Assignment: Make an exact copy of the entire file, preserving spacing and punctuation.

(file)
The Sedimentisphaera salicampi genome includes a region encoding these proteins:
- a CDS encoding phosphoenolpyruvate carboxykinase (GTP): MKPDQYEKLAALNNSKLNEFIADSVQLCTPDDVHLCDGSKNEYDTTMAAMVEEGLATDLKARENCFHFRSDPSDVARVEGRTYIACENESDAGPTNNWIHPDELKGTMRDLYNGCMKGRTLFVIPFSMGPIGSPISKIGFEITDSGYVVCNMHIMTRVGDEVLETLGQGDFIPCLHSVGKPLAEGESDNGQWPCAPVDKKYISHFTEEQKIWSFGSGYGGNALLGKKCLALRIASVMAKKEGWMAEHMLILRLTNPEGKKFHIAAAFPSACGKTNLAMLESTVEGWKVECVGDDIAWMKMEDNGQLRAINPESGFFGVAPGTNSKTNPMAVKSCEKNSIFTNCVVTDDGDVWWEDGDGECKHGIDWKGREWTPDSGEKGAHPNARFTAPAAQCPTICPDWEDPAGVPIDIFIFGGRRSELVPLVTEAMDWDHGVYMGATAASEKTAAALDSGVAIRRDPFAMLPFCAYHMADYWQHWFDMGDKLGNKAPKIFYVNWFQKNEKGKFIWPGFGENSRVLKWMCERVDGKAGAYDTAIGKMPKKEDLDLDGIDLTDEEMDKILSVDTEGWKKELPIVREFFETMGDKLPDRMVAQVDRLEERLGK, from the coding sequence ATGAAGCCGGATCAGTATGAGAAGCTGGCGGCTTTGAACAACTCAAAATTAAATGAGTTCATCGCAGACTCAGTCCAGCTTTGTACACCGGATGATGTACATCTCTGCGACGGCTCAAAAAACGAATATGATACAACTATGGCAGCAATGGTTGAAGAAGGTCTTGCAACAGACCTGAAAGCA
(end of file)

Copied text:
The Sedimentisphaera salicampi genome includes a region encoding these proteins:
- a CDS encoding phosphoenolpyruvate carboxykinase (GTP): MKPDQYEKLAALNNSKLNEFIADSVQLCTPDDVHLCDGSKNEYDTTMAAMVEEGLATDLKARENCFHFRSDPSDVARVEGRTYIACENESDAGPTNNWIHPDELKGTMRDLYNGCMKGRTLFVIPFSMGPIGSPISKIGFEITDSGYVVCNMHIMTRVGDEVLETLGQGDFIPCLHSVGKPLAEGESDNGQWPCAPVDKKYISHFTEEQKIWSFGSGYGGNALLGKKCLALRIASVMAKKEGWMAEHMLILRLTNPEGKKFHIAAAFPSACGKTNLAMLESTVEGWKVECVGDDIAWMKMEDNGQLRAINPESGFFGVAPGTNSKTNPMAVKSCEKNSIFTNCVVTDDGDVWWEDGDGECKHGIDWKGREWTPDSGEKGAHPNARFTAPAAQCPTICPDWEDPAGVPIDIFIFGGRRSELVPLVTEAMDWDHGVYMGATAASEKTAAALDSGVAIRRDPFAMLPFCAYHMADYWQHWFDMGDKLGNKAPKIFYVNWFQKNEKGKFIWPGFGENSRVLKWMCERVDGKAGAYDTAIGKMPKKEDLDLDGIDLTDEEMDKILSVDTEGWKKELPIVREFFETMGDKLPDRMVAQVDRLEERLGK, from the coding sequence ATGAAGCCGGATCAGTATGAGAAGCTGGCGGCTTTGAACAACTCAAAATTAAATGAGTTCATCGCAGACTCAGTCCAGCTTTGTACACCGGATGATGTACATCTCTGCGACGGCTCAAAAAACGAATATGATACAACTATGGCAGCAATGGTTGAAGAAGGTCTTGCAACAGACCTGAAAGCA